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The Cathedral of Hope, Interfaith Peace Chapel, in Dallas. Photo courtesy Steve Cooley, Carpe Vita Photography.

Cathedral of Hope, Interfaith Peace Chapel

  • COMPLETION DATE
    2010

Overview

The 8,000-square-foot, 225-seat Interfaith Peace Chapel was originally designed during the 1990s by renowned architect Philip Johnson to serve as the cornerstone of the Cathedral of Hope’s campus. The building provides space for conferences, seminars, interfaith services, weddings, memorial services and other community functions.

At its highest point, the chapel is 46 feet tall and stretches 106 feet across. The structure’s form is created by two wall membranes, an exterior and interior that are composed of similar, but separate, geometries. To create an experience of wonderment for parishioners, Johnson designed each wall surface to warp and curve without the use of parallel lines or 90-degree angles. The unusual forms, in Johnson’s view, would give visitors pause and evoke a transcendent experience to prepare them to hear and learn the Word of God.

Thornton Tomasetti provided structural design services, connection design services, as well as building information modeling services for the one-story steel-frame chapel. A structural BIM was created in Tekla for extensive clash checking between the steel frame and curved asymmetrical internal and external skin membranes. The use of a Tekla model provided two advantages for the structural frame. First, it provided bidders with a model that helped ensure more accurate bids from structural steel subcontractors. Second, the model helped determine accurate material quantities in fewer steps and bidders could visualize the complexity of the structural frame and have confidence that the frame would remain coordinated with the building envelope during construction.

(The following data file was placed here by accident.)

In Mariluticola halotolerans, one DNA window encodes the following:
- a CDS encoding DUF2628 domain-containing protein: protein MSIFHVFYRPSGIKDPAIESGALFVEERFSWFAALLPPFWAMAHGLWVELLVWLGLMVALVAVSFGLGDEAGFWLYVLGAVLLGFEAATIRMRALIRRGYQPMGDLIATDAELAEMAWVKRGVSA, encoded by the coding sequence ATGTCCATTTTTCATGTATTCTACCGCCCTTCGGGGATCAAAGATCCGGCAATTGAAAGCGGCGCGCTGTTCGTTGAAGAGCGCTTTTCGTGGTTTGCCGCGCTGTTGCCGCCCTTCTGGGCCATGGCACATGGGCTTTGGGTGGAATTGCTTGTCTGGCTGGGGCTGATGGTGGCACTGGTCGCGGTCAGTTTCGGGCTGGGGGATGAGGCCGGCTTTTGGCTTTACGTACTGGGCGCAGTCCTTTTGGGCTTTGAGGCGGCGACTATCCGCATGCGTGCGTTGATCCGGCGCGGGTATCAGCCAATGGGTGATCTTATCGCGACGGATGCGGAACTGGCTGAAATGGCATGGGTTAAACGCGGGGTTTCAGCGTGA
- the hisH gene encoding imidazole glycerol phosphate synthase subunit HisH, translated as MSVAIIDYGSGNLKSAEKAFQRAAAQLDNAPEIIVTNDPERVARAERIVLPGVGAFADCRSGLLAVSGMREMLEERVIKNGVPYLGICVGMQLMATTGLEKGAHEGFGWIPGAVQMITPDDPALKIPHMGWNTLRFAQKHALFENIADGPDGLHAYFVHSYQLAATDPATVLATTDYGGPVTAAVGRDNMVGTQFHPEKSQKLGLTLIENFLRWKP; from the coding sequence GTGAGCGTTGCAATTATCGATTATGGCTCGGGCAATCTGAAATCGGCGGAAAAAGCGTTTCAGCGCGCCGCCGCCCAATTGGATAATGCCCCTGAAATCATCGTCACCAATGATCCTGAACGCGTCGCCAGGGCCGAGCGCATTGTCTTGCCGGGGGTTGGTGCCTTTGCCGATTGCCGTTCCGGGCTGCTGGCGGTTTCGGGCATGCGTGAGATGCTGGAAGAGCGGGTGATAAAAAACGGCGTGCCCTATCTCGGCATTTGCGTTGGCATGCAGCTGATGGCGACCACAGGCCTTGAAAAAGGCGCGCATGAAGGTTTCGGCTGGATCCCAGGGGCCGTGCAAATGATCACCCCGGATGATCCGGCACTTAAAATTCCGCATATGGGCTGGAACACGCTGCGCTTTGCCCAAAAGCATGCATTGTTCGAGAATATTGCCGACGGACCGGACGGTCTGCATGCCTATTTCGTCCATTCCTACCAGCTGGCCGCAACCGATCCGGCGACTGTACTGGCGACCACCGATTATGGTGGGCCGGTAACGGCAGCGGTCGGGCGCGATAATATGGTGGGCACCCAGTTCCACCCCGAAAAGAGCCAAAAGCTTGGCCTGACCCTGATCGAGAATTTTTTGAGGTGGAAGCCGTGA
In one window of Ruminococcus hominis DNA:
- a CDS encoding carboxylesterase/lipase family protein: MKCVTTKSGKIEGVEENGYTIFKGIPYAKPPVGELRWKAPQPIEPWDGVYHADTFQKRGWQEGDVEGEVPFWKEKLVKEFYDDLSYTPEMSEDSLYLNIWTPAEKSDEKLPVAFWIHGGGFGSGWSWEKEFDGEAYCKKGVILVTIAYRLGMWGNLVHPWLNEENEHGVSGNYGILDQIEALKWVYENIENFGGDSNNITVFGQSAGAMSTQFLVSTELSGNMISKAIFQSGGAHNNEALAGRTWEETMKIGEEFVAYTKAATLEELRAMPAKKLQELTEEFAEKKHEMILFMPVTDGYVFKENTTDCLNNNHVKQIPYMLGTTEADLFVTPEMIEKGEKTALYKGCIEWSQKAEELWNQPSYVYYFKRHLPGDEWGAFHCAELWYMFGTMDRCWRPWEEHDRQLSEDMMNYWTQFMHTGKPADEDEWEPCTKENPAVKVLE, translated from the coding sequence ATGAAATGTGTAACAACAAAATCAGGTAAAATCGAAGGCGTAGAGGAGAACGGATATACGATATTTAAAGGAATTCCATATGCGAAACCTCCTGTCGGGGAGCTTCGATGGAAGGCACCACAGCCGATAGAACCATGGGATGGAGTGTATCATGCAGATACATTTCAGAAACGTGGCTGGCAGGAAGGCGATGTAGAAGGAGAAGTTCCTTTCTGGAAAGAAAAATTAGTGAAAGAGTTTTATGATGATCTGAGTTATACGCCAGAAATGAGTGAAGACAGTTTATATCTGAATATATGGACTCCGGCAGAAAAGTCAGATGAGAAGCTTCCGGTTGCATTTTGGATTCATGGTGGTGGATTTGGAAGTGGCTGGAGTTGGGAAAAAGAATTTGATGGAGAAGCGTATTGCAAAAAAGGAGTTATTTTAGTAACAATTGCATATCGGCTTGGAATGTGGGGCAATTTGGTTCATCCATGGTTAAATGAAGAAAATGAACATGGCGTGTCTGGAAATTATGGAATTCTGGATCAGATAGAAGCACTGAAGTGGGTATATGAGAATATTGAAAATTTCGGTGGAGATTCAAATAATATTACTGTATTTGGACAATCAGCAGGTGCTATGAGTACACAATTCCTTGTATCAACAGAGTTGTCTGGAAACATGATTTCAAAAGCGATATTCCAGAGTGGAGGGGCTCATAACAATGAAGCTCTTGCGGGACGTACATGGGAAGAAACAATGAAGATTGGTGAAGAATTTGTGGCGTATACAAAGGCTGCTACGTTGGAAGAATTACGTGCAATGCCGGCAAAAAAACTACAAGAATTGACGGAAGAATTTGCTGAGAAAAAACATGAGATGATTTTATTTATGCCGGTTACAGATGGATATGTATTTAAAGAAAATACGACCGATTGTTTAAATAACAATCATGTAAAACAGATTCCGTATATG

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Computational Analysis

While the range of shapes and forms that can be designed with modern modeling tools is almost limitless, geometric discipline is still essential for budget control. When forms are still in flux, the design team can use our proprietary tools to interactively study multiple geometric options and establish optimized shapes for structural frames and building surfaces, along with related systems.

Parametric modeling applies parameters such as materials, dimensions or performance criteria to define elements or element categories within a model. Once entered, they can be altered, individually or in combination, to explore and easily incorporate design changes. These 3D models contain intelligent information and can serve as deliverables, or they can be used to generate 2D drawings. Parametric models improve documentation speed and quality, enhance visualization, quickly perform geometry-based analytical tasks and easily calculate material quantities.

Generative modeling uses scripts – instead of direct input – to generate elements, providing even greater flexibility in iterating and testing many options. It allows architects, engineers and other project stakeholders to work together to quickly evaluate any number of concepts and variations.